The Legal Theory Bookworm recommends Reasoning from Race: Feminism, Law, and the Civil Rights Revolution by Serena Mayeri. Here is a description:
Informed in 1944 that she was “not of the sex” entitled to be admitted to Harvard Law School, African American activist Pauli Murray confronted the injustice she called “Jane Crow.” In the 1960s and 1970s, the analogies between sex and race discrimination pioneered by Murray became potent weapons in the battle for women’s rights, as feminists borrowed rhetoric and legal arguments from the civil rights movement. Serena Mayeri’s Reasoning from Race is the first book to explore the development and consequences of this key feminist strategy.
Mayeri uncovers the history of an often misunderstood connection at the heart of American antidiscrimination law. Her study details how a tumultuous political and legal climate transformed the links between race and sex equality, civil rights and feminism. Battles over employment discrimination, school segregation, reproductive freedom, affirmative action, and constitutional change reveal the promise and peril of reasoning from race—and offer a vivid picture of Pauli Murray, Ruth Bader Ginsburg, and others who defined feminists’ agenda.
Looking beneath the surface of Supreme Court opinions to the deliberations of feminist advocates, their opponents, and the legal decision makers who heard—or chose not to hear—their claims, Reasoning from Race showcases previously hidden struggles that continue to shape the scope and meaning of equality under the law.
And from the reviews:
Analogies between race and sex have a long history, dating back to the early years of the American suffrage struggle. In the 1840s, women such as Elizabeth Cady Stanton and Lucretia Mott protested their exclusion from anti-slavery leadership and abolitionist Frederick Douglass championed equal suffrage at the first women's rights convention in Seneca Falls. A century later, the civil rights and feminist revolutions rekindled debates over whether and how race-sex analogies should be used. Reasoning from Race is a brilliant, scholarly book covering these debates, which are so important to understand as we tackle the unfinished business of sex equality in America.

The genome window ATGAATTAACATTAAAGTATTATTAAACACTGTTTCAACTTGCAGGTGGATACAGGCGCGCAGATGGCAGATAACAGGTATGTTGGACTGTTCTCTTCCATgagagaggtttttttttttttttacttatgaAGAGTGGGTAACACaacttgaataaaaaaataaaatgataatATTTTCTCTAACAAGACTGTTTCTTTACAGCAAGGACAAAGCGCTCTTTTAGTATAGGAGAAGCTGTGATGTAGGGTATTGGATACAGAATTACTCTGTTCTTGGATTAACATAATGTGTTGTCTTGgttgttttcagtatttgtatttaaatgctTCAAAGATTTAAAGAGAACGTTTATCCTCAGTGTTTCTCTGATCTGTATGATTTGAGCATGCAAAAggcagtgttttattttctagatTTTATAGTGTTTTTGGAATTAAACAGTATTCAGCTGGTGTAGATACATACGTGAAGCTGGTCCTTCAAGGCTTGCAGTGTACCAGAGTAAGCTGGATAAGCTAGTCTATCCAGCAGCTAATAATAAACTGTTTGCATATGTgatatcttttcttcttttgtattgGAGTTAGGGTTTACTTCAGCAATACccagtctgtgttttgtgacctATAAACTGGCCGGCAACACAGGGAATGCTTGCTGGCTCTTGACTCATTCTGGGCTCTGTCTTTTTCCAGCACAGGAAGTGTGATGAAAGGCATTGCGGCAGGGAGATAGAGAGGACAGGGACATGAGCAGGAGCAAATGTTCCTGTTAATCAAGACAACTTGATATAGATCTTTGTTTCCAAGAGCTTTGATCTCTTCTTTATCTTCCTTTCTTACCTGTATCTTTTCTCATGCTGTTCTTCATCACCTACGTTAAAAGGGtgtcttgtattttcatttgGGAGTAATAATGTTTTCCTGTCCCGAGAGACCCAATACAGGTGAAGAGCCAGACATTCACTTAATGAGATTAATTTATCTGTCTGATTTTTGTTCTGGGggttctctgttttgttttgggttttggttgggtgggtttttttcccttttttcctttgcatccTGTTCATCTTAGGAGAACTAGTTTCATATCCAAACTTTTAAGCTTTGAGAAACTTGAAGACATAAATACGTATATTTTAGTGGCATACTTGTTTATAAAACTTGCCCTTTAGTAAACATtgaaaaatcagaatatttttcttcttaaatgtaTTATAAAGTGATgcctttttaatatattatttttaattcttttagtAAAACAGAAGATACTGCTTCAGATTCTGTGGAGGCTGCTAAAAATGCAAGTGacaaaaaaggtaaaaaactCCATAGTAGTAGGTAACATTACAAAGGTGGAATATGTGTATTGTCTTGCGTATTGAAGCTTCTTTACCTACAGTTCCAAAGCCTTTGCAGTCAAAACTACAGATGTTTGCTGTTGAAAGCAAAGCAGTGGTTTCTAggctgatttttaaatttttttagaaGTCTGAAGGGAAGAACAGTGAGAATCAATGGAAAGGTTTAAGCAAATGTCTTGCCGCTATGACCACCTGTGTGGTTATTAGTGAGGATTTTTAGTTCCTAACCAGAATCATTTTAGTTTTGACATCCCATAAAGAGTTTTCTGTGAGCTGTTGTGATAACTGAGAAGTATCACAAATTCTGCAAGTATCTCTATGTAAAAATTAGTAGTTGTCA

--Patricia Schroeder, Former Congresswoman, Colorado
This brilliant book opens an entirely new window on the vexed relationship between civil rights and the women's movement. Its dazzling exploration of race-sex analogies forces us to reconsider the promise and peril of all analogical reasoning. Among other things, it should make anyone who has ever thought that "gay is the new black" reconsider. --Laura Kalman, University of California, Santa Barbara
Reasoning from Race sets as its ambition to trace the history of how sex-equality federal statutes and constitutional jurisprudence came to rely on and in turn often be limited by analogies to race. It is a history of ideas, of the relationship between the movement for civil rights and women's rights from 1960 through the 1970s, and the individuals who bridged those two movements. In each of these respects, Mayeri succeeds brilliantly.
--Barbara Young Welke, University of Minnesota
Paying close attention to "how law is made and what is lost along the way," Reasoning from Race provides a paradigm-altering account of legal feminism. Serena Mayeri recovers a robust tradition that understood how gender, race, and class worked together, and she tells its surprising story with bold sweep, meticulous research, and stylistic grace in this powerful and important book.
--Nancy MacLean, Duke University
Mayeri shows that racial politics' impact on the women's movement was not a coincidence of timing but rather the inevitable result of ideas and individuals colliding at key moments in history. Her carefully crafted reconciliation of racial justice with women's rights offers a template for incorporating race into ongoing feminist debate rather than letting such conversations end in painful silence.
--Pamela D. Bridgewater (Ms. )